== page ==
Mental Health Champions: Why & How Nicole Wilson of Cubic Transportation Systems Is Helping To Champion Mental Wellness
Self-awareness — I try to listen to myself without being critical. If I’m in a situation that makes me feel bad, I work to unpack it with myself. If I can’t get to a resolution, then I seek outside help. I never have a problem sharing, and it’s all about how you share it — through self-actualization.
As a part of our series about Mental Health Champions helping to promote mental wellness, I had the pleasure to interview Nicole Wilson.
Nicole Wilson is a senior program director at Cubic Transportation Systems. Wilson has more than two decades of experience and comprehensive achievements across operations, manufacturing, supply chain, transportation, education administration and non-profit disciplines. She has a Bachelor’s Degree in Business Administration from Alabama Agricultural and Mechanical University and an MBA from DePaul University — Charles H. Kellstadt School of Business.
Thank you so much for doing this with us! Before we dig in, our readers would like to get to know you a bit. Can you tell us a bit about how you grew up?
My upbringing definitely set the foundation for my drive and independence in life. While I have a large extended family, my brother and I were the only ones that did not grow up with two parents, and my single mother modeled more of an older sibling role. My brother is eight years younger than I am, and we took care of each other. This is how I learned responsibility, hard work and self-love — by learning how to meet my own needs.
You are currently leading a social impact organization that is helping to promote mental wellness. Can you tell us a bit about what you or your organization are trying to address?
I work for Cubic Transportation Systems, which is a division of Cubic Corporation. At a high level, we manufacture and sell products and systems that collect fare from public transportation riders and maintain those products and systems for transit agencies. We played a significant role in the Covid-19 pandemic as it related to keeping our employees connected, aligned and productive. We have contractual obligations that make our staff critical for our success, so we had to be flexible and adaptable. Through all of this, I paid very close attention to how the Covid-19 pandemic affected how people were working, so I could help my team adapt to the new working norms.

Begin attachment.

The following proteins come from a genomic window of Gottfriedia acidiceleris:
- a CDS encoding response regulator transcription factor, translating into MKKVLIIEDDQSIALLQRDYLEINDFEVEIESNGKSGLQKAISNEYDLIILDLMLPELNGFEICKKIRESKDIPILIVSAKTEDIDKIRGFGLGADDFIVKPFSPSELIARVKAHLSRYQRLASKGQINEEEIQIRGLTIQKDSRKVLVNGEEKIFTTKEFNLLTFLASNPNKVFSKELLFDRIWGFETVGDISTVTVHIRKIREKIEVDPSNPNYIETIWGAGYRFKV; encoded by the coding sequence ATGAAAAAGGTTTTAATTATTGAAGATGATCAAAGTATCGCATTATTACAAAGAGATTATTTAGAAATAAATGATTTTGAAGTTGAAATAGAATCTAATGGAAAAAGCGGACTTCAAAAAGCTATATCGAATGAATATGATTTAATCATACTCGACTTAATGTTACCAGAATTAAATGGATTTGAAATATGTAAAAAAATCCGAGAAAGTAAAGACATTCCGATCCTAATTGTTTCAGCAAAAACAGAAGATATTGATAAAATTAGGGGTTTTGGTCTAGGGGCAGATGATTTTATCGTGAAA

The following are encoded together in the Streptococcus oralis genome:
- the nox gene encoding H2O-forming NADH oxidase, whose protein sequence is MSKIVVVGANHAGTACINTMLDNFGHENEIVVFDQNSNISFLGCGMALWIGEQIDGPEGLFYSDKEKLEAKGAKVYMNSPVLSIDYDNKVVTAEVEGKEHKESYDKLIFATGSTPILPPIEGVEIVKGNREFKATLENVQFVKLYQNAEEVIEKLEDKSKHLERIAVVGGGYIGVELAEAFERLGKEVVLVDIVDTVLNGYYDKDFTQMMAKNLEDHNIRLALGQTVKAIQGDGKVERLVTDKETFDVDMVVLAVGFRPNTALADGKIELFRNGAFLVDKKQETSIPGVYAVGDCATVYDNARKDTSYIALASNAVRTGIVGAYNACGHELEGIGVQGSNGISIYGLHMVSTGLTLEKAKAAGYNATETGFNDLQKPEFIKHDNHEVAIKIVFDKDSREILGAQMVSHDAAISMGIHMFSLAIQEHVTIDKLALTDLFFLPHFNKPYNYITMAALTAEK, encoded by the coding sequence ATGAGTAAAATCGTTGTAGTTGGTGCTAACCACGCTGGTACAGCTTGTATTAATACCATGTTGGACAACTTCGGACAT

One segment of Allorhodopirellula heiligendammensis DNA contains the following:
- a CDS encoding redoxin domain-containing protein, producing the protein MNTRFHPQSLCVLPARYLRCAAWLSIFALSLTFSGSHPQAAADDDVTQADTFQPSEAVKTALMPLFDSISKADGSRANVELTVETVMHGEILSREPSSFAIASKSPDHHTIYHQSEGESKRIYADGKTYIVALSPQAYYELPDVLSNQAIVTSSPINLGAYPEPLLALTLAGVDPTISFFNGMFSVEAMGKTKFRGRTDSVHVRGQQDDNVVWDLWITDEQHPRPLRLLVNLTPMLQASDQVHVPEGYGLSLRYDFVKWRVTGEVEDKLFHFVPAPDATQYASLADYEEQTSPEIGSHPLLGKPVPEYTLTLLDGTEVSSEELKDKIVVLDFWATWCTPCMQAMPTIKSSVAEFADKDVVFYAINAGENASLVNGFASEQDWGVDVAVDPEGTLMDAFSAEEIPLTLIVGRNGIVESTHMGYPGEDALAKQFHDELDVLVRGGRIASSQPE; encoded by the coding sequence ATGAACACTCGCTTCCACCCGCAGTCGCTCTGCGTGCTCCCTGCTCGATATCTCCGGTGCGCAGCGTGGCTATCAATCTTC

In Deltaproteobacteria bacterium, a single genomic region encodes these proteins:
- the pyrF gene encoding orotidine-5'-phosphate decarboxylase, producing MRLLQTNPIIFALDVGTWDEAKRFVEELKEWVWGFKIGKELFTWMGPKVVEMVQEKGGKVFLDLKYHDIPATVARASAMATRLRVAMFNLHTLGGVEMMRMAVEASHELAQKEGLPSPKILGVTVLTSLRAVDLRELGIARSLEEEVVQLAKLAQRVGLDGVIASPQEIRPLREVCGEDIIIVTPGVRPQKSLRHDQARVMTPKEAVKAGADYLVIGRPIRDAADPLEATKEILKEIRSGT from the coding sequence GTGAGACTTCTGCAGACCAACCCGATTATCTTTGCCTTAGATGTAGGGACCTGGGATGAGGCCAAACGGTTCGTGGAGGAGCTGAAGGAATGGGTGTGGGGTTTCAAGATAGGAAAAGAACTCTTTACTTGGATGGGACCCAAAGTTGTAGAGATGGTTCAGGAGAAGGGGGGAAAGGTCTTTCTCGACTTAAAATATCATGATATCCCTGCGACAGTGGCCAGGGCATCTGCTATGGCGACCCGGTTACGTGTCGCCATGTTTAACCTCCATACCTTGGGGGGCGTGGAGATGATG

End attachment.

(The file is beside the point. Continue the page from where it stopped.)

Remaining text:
Can you tell us the backstory about what inspired you to originally feel passionate about this cause?
I think some of this stems from my upbringing, but I have always been fascinated by people. People with a background like mine tend to have behavioral analysis interwoven into their being. As a result, I study people because I care about people. When you are in a position of leadership, I believe your focus should be on taking care of your people, rather than telling them what they should do. If you really want the best out of your people, I think it is important to invest in them as human beings before expecting outcomes out of them as employees.
Many of us have ideas, dreams, and passions, but never manifest them. They don’t get up and just do it. But you did. Was there an “Aha Moment” that made you decide that you were actually going to step up and do it? What was that final trigger?
I wouldn’t say there was one specific ‘aha moment,’ but I have always held myself to a higher standard. My family left Chicago and moved to rural Mississippi when I was young. A lot was said about how Mississippi did not excel in education, so I always felt like an underdog. As I grew older and connected with positive mentors, people reassured me and instilled a sense of confidence in me. Through this, I learned to give myself compassion and grace. I started looking at every situation as a lesson that you’re supposed to learn and grow from — and then take that lesson to help someone else or make yourself a better person. It did and still does encourage me to keep pushing forward and help people that might be going through the same thing.
Can you share the most interesting story that happened to you since you began leading your company or organization?
During the interview process and when I started at Cubic Transportation Systems, there was a big focus on how the culture needed to be repaired. The leadership presence was lacking, and everyone was trying to figure out their value aimlessly. It felt very toxic. As a result, I focused my efforts on creating a culture of empowerment, appreciation and recognition. I worked hard to create a positive environment. I am very proud of the cultural change I led, and that the team welcomed it. I have learned that you can never make an adult do anything — they have to decide to do something. I am honored that the Chicago team decided to take a chance on me and my ideas.
None of us can be successful without some help along the way. Did you have mentors or cheerleaders who helped you to succeed? Can you tell us a story about their influence?